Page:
The idea that some talented and experienced people have better insight than others is no more shocking than the idea that some people are better than others at playing music, designing bridges or conducting scientific research, because they have a hard-earned combination of explicit learning and implicit skill. The idea that no one has better insight than others is arguably less credible than the idea that some do.

It is perhaps no coincidence that insight as a source of knowledge is stressed most in the traditions the West finds least philosophical.

Western philosophy’s self-image has largely been constructed by distancing itself from ideas of the philosopher as a sage or guru who penetrates the deep mysteries of the universe like some kind of seer. This distancing has blinded it to the obvious truth that all good philosophy requires some kind of insight.

There are innumerable very clever, very scholarly philosophers who can pick apart an argument better than anyone but who don’t have anything worthwhile to contribute to their discipline. What they lack is not an ability to be even more systematic in their analysis, but an ability to spot what is at stake, what matters. Insight without analysis and critique is just intuition taken on faith. But analysis without insight is empty intellectual game-playing.


The Ineffable and the limitations of language:

Doctrines are less important than they are in Western Christianity in part because it is believed that the purest knowledge of reality comes from direct experience and so the most fundamental truths cannot be captured in language. They are ineffable, literally unsayable. This is a common idea in East Asia, most evident in Chinese Daoism (or Taoism).

In Zen, language and rationality are both intellectual straitjackets. ‘Language is a product of intellection and intellection is what our intellect adds to, or rather, subtracts from, reality,’ wrote Suzuki. Language adds to reality in that it creates an extra layer on top of it, and this in turn subtracts from reality by obscuring its fullness. ‘Meanings and judgments are an abstracted part of the original experience, and compared with the actual experiences they are meagre in content,’ said Nishida.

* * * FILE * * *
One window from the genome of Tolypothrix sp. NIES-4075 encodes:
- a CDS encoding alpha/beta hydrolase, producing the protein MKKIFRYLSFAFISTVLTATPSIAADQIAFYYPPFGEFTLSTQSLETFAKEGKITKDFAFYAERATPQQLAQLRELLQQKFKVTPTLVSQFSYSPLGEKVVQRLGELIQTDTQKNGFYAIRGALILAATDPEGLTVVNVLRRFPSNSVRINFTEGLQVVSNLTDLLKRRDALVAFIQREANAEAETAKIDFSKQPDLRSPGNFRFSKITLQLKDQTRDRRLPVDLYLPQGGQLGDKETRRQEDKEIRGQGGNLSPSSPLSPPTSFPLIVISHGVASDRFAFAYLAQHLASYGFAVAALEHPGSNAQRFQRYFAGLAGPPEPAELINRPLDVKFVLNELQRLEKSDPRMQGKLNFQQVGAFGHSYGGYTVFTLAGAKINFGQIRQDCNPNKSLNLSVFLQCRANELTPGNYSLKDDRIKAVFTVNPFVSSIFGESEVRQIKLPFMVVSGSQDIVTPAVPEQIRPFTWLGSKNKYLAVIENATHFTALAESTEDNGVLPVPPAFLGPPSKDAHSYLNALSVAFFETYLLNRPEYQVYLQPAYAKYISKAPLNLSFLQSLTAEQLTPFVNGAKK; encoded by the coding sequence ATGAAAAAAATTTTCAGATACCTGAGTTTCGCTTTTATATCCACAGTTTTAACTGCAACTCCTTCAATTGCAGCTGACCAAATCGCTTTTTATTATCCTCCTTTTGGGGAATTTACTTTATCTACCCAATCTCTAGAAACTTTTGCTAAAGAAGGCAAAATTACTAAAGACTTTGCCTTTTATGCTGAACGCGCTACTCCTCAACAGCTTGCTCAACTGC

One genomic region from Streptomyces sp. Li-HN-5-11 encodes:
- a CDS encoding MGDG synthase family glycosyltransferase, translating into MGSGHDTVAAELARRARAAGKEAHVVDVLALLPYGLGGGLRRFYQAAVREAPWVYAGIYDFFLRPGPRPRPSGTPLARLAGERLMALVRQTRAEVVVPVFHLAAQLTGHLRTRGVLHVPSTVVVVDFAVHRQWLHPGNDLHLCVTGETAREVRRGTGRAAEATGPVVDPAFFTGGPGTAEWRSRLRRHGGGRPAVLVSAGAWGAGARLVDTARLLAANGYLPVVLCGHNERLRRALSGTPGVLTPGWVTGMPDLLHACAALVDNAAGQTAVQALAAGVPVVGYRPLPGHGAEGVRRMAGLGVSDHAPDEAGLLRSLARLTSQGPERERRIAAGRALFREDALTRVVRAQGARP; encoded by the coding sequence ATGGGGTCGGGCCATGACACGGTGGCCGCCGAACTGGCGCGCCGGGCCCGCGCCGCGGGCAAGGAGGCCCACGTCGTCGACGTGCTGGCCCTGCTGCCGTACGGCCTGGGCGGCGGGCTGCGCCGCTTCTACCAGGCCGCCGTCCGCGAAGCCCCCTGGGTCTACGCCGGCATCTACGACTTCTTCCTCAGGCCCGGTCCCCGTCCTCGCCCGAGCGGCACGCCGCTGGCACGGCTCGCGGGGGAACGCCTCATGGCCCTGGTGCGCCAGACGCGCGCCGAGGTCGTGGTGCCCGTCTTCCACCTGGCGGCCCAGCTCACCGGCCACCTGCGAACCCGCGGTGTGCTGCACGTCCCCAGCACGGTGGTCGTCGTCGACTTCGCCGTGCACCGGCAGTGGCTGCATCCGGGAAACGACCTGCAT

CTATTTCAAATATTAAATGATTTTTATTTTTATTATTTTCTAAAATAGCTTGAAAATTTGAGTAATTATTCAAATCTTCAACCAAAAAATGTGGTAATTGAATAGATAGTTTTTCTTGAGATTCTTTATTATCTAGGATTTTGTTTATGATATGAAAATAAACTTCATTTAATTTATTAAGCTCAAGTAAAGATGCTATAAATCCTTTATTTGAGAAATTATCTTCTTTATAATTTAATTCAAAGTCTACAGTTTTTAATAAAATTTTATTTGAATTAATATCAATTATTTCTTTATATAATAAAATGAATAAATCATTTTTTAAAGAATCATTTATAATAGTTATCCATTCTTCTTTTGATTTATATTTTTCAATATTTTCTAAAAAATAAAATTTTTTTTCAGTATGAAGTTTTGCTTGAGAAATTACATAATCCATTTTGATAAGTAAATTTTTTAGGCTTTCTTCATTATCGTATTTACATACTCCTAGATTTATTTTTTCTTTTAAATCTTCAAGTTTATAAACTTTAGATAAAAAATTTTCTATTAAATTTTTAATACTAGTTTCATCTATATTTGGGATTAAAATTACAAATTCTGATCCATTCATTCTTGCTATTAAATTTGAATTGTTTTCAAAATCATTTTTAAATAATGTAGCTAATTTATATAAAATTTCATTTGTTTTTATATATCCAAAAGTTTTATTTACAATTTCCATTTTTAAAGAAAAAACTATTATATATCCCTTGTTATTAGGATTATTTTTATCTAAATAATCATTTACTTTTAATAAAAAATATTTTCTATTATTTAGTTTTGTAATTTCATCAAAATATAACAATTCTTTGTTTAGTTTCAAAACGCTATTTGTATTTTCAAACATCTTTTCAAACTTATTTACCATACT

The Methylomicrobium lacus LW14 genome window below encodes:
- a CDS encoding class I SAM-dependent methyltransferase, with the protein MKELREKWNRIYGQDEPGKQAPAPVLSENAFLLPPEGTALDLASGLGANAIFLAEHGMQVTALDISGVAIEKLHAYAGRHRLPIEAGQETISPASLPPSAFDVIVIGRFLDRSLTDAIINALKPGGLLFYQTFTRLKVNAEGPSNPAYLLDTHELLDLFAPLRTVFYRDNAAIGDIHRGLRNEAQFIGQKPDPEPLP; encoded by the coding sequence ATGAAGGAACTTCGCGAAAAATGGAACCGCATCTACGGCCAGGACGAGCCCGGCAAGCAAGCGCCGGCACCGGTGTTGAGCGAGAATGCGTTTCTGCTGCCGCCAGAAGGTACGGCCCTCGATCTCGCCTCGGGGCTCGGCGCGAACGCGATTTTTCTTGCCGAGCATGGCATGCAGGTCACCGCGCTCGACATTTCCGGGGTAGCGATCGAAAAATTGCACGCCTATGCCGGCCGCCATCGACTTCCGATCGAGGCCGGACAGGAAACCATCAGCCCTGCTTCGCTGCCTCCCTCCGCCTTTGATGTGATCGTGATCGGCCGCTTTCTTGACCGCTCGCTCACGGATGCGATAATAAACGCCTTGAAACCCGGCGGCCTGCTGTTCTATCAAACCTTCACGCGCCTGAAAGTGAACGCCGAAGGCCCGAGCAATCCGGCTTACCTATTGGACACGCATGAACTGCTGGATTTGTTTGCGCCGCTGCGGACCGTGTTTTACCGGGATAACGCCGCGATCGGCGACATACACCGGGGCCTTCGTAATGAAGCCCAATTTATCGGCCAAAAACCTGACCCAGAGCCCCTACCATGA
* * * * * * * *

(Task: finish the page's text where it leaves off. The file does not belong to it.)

The deep appreciation of the limits of language and a refusal to confuse the world as it is with our conceptual categorisations are enduring strengths of philosophy all across Asia.


The mind has structure:

From a Kantian perspective, all the other Asian philosophies that claim the possibility of concept-free, ineffable experience of the world as it truly is are clinging to an impossible dream of being able to escape our human cognitive apparatus. You can strip away language, but you can’t strip away the human mind.

Interestingly, in the early twentieth century, that most analytical of philosophers Bertrand Russell, no fan of the ineffable, distinguished between knowledge by acquaintance and knowledge by description. I know Bristol, the city I live in, by acquaintance, but I know Trieste only from descriptions I’ve read of it. Russell also claimed that all knowledge by description is rooted in knowledge by acquaintance, that experience of the world is primary.


What are we seeking:

David Hall and Roger Ames describe this as the difference between ‘truth-seekers’ and ‘way-seekers’. Western philosophy is characteristically truth-seeking. It seeks to describe the basic structure of reality, logic, language, the mind. One example of this is the Western emphasis on science for science’s sake. For truth-seekers, disinterested learning is the best kind, while for way-seekers to be disinterested is as nonsensical as driving a car without caring where you end up.

The Chinese are predominantly way-seekers, who, according to Chenyang Li, ‘typically do not see truth as correspondence with objective fact in the world; rather, they understand truth more as a way of being a good person, a good father, or a good son. For them, truth is not carved in stone, and there is no ultimate fixed order in the world.’ Whereas Western truth is ‘absolute, eternal and ultimately true’, the Chinese dao ‘is not present; it must be generated through human activity’?

Here Chinese philosophy contrasts with both Indian and Western philosophy, which are ‘cosmogonic’

(from the Greek cosmos, ‘universe/order’, and gonia, ‘creation’).

In a cosmogony, understanding the world requires an account of the first principles behind its structure. Cosmogonic traditions tend ‘to be driven initially by the question “What is there (really)?”” while ‘Chinese philosophy tends to ask “What should be done?”


Different cultures, different questions:

It is easy to assume that each tradition offers a different answer to the same question, when often they are asking different questions.

For example, the nature of the question of how we know, how we define knowledge, is changed within different traditions because their interests in asking this question are quite different.

For some, ‘How do we know?’ is always ‘How do we know what we need to know in order to live well?’ For others, the question is essentially about ‘How can we best understand what we know to be true by the revelations of gods or sis?’ For yet others, it is about how we can establish objective facts.


Removing dualism:

Dualistic thinking is a hard habit to break, but if it is ditched distinctions assumed fundamental disappear. Take away the mind/ body distinction and you also take away the interior/exterior distinction, because there is no matter for the immaterial mind to be housed in.